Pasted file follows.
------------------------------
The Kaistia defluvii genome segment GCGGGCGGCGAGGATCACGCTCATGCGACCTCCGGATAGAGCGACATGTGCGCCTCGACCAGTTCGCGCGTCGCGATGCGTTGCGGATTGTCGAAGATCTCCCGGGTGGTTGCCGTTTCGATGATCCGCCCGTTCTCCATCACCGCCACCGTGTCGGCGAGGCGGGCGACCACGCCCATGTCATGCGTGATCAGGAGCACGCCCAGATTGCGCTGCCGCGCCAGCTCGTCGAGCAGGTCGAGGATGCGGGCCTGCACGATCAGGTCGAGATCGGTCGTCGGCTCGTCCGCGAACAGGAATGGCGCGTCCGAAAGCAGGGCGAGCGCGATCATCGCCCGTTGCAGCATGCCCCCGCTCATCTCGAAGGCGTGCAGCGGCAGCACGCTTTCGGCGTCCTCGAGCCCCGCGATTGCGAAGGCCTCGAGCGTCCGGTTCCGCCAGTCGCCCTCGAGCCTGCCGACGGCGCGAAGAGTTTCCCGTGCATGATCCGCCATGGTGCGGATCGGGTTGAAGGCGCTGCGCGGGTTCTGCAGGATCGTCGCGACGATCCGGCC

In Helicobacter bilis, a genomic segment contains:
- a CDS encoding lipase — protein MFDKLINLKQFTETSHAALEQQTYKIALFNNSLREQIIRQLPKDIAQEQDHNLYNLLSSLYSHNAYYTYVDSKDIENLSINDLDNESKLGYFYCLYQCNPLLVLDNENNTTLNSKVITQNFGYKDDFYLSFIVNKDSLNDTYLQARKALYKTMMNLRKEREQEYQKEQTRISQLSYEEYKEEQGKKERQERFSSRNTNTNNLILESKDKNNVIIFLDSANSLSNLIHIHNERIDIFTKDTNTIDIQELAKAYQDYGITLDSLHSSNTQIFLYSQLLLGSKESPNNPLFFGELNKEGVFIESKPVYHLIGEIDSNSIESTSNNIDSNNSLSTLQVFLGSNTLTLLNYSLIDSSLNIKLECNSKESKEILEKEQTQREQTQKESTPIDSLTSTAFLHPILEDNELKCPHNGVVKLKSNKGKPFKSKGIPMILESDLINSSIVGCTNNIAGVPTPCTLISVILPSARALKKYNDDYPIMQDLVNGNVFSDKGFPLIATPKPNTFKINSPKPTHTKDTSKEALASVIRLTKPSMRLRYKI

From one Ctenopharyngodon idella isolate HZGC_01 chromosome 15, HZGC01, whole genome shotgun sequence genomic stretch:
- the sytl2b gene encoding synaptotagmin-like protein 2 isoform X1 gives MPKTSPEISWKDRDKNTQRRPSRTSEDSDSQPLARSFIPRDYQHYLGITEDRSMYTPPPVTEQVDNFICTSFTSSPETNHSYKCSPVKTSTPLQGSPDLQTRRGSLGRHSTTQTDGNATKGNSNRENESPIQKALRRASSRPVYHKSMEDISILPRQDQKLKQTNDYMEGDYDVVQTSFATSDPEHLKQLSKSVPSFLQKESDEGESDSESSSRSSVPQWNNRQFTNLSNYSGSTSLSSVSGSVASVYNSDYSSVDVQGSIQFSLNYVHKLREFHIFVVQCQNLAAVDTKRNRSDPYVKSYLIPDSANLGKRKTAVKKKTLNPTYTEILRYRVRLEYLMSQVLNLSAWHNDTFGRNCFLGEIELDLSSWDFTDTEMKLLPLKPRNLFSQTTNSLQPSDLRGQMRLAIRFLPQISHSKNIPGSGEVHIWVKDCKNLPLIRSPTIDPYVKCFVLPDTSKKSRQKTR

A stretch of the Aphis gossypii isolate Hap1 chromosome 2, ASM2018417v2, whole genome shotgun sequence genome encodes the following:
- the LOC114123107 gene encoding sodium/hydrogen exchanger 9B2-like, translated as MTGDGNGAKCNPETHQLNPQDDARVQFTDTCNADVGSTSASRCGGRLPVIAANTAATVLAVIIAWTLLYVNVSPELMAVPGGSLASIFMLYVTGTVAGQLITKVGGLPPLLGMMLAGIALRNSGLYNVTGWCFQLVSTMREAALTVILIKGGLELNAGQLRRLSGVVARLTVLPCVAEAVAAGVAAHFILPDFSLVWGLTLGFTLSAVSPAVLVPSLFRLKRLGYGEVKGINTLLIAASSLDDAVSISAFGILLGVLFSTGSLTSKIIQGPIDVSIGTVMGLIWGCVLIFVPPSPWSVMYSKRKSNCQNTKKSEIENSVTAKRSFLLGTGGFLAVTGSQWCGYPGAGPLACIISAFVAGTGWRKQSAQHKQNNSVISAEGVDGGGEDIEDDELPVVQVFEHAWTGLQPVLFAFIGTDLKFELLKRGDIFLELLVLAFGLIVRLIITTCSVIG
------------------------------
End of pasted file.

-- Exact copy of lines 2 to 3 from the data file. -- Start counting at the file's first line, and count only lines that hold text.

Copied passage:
In Helicobacter bilis, a genomic segment contains:
- a CDS encoding lipase — protein MFDKLINLKQFTETSHAALEQQTYKIALFNNSLREQIIRQLPKDIAQEQDHNLYNLLSSLYSHNAYYTYVDSKDIENLSINDLDNESKLGYFYCLYQCNPLLVLDNENNTTLNSKVITQNFGYKDDFYLSFIVNKDSLNDTYLQARKALYKTMMNLRKEREQEYQKEQTRISQLSYEEYKEEQGKKERQERFSSRNTNTNNLILESKDKNNVIIFLDSANSLSNLIHIHNERIDIFTKDTNTIDIQELAKAYQDYGITLDSLHSSNTQIFLYSQLLLGSKESPNNPLFFGELNKEGVFIESKPVYHLIGEIDSNSIESTSNNIDSNNSLSTLQVFLGSNTLTLLNYSLIDSSLNIKLECNSKESKEILEKEQTQREQTQKESTPIDSLTSTAFLHPILEDNELKCPHNGVVKLKSNKGKPFKSKGIPMILESDLINSSIVGCTNNIAGVPTPCTLISVILPSARALKKYNDDYPIMQDLVNGNVFSDKGFPLIATPKPNTFKINSPKPTHTKDTSKEALASVIRLTKPSMRLRYKI